Australian Industry Group has released a report today that points to painful electricity and gas price rises even without a carbon price.
You can view the report here at the bottom of this page.
- Gas prices set to rise in move to world parity pricing as LNG plants come on line
- Higher black coal prices internationally to force up cost of coal-based power generation
- Weak international carbon pricing to see growth in black coal consumption
- Low investment confidence due to carbon price & timing uncertainty
Domestic Implications for Coldry
While we can’t forecast the absolute price of electricity our investigations show that a Coldry-based solution can achieve Victoria’s 20% emission reduction target for 27% less cost than gas and 46% less than wind.
Victoria has a natural competitive advantage in the national electricity market thanks to cheap, abundant brown coal. The single largest brown coal reserve in the world in fact. Enough to last around 500 years at current rates.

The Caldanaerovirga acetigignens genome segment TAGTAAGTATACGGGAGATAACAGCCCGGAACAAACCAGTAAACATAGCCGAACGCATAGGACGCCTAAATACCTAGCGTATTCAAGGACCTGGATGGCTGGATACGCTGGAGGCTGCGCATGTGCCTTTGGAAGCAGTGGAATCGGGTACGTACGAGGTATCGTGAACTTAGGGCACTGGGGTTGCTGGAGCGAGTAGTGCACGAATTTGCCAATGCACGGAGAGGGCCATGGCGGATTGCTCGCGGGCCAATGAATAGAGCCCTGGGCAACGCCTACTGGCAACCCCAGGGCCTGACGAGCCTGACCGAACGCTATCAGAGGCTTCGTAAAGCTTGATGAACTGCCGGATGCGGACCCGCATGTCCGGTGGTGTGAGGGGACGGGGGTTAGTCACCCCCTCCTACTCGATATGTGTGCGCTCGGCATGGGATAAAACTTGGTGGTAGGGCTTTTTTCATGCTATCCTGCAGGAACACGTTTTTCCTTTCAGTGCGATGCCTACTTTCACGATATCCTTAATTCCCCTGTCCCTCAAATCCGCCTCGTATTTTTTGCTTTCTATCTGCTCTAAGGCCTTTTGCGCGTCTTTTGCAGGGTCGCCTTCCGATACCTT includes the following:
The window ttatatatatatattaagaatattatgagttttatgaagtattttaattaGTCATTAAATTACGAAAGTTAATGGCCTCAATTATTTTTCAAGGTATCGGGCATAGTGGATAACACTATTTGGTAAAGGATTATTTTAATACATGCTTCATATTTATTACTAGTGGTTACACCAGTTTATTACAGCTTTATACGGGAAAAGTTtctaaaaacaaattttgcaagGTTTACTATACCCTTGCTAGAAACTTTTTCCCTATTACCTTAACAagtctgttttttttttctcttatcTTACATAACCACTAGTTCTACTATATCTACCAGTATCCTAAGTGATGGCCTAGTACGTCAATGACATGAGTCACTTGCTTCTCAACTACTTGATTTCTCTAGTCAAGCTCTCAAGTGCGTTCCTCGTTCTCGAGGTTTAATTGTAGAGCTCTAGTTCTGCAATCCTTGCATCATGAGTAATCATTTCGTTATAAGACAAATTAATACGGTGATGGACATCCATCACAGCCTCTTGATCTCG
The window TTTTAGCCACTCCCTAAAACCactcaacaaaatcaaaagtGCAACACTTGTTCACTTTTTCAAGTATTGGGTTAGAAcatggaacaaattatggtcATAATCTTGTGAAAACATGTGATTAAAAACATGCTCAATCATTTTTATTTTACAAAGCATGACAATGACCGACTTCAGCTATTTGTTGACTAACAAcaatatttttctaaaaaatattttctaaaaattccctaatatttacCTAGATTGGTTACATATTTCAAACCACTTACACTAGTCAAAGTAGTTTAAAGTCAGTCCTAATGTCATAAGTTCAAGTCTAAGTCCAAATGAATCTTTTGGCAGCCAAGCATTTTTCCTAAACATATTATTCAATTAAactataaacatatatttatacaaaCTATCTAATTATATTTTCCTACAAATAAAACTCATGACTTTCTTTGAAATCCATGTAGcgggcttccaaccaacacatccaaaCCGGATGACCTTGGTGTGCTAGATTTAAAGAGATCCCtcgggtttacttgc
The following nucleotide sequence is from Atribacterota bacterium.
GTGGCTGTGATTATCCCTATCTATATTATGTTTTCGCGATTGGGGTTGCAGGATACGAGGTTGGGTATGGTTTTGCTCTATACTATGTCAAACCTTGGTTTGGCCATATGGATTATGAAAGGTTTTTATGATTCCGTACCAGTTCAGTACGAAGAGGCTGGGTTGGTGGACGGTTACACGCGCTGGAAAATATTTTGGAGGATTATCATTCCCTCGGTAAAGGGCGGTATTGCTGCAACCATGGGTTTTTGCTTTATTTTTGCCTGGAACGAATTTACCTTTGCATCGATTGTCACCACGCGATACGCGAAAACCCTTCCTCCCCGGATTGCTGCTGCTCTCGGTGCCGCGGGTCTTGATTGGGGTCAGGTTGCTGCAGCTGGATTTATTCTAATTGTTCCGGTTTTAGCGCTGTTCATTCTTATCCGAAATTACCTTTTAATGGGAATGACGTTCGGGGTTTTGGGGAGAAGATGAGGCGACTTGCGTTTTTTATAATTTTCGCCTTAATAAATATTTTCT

The downside to using brown coal to generate electricity is higher CO2 emissions per MWh compared to black coal and gas fired generators.
The only economic way to continue to use brown coal while reducing carbon is to remove the water via the Coldry process so it can be burned more efficiently.
The report by AIG shows prices have risen, and will continue to rise, even without carbon pricing. So when it comes time to take real action to mitigate the emissions from the use of brown coal, prices are guaranteed to jump even further.
However, with the shock disclosure last week of the real cost of carbon reduction – $168 per tonne saved on average – the Government seems to be spending our money on high cost ‘photo opportunities’ rather than affordable, deliverable results.
How much extra will it cost per tonne of CO2 saved? Around $25 for a Coldry-based solution in Victoria.
Export Opportunity for Coldry
Being a black coal equivalent, Coldry is ideal for export into the increasingly lucrative thermal coal market for use in black coal-fired power stations.
With black coal increasing in price, emerging nations will increasingly turn to CO2 intensive brown coal in order to keep the lights on.
By making Coldry available, the need to turn to more CO2 intensive brown coal is reduced.
ECT is currently pursuing its Victorian Coldry export project in addition to opportunities in China, India and Poland.
- The Age: Energy prices set to climb
- Business Spectator – Firms want CO2 price to fight rising power costs